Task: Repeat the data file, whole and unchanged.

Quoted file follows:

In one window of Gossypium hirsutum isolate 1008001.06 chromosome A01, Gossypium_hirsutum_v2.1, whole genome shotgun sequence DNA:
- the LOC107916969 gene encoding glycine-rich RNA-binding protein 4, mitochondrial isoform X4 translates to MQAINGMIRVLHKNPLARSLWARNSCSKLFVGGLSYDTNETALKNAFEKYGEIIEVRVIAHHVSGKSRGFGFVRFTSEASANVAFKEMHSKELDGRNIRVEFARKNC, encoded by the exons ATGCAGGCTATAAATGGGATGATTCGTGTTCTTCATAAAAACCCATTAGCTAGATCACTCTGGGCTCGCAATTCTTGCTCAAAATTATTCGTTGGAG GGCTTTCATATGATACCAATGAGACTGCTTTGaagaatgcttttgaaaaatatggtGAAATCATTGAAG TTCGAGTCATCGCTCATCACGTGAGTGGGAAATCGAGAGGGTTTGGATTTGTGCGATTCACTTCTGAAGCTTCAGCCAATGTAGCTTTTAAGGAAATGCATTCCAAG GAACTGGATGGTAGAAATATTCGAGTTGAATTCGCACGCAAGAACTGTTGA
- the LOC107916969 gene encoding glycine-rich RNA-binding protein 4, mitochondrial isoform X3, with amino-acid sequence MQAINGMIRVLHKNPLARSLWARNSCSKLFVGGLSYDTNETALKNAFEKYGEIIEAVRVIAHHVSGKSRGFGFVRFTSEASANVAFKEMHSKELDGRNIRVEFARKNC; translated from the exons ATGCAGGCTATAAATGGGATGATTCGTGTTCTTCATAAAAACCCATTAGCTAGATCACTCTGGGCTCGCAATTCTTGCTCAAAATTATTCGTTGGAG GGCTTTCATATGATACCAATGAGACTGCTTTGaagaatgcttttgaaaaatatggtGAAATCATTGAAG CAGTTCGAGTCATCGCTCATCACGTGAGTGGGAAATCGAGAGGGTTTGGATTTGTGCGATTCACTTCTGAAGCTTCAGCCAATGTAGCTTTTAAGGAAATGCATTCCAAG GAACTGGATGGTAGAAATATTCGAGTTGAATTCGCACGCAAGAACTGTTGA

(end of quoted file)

In one window of Gossypium hirsutum isolate 1008001.06 chromosome A01, Gossypium_hirsutum_v2.1, whole genome shotgun sequence DNA:
- the LOC107916969 gene encoding glycine-rich RNA-binding protein 4, mitochondrial isoform X4 translates to MQAINGMIRVLHKNPLARSLWARNSCSKLFVGGLSYDTNETALKNAFEKYGEIIEVRVIAHHVSGKSRGFGFVRFTSEASANVAFKEMHSKELDGRNIRVEFARKNC, encoded by the exons ATGCAGGCTATAAATGGGATGATTCGTGTTCTTCATAAAAACCCATTAGCTAGATCACTCTGGGCTCGCAATTCTTGCTCAAAATTATTCGTTGGAG GGCTTTCATATGATACCAATGAGACTGCTTTGaagaatgcttttgaaaaatatggtGAAATCATTGAAG TTCGAGTCATCGCTCATCACGTGAGTGGGAAATCGAGAGGGTTTGGATTTGTGCGATTCACTTCTGAAGCTTCAGCCAATGTAGCTTTTAAGGAAATGCATTCCAAG GAACTGGATGGTAGAAATATTCGAGTTGAATTCGCACGCAAGAACTGTTGA
- the LOC107916969 gene encoding glycine-rich RNA-binding protein 4, mitochondrial isoform X3, with amino-acid sequence MQAINGMIRVLHKNPLARSLWARNSCSKLFVGGLSYDTNETALKNAFEKYGEIIEAVRVIAHHVSGKSRGFGFVRFTSEASANVAFKEMHSKELDGRNIRVEFARKNC; translated from the exons ATGCAGGCTATAAATGGGATGATTCGTGTTCTTCATAAAAACCCATTAGCTAGATCACTCTGGGCTCGCAATTCTTGCTCAAAATTATTCGTTGGAG GGCTTTCATATGATACCAATGAGACTGCTTTGaagaatgcttttgaaaaatatggtGAAATCATTGAAG CAGTTCGAGTCATCGCTCATCACGTGAGTGGGAAATCGAGAGGGTTTGGATTTGTGCGATTCACTTCTGAAGCTTCAGCCAATGTAGCTTTTAAGGAAATGCATTCCAAG GAACTGGATGGTAGAAATATTCGAGTTGAATTCGCACGCAAGAACTGTTGA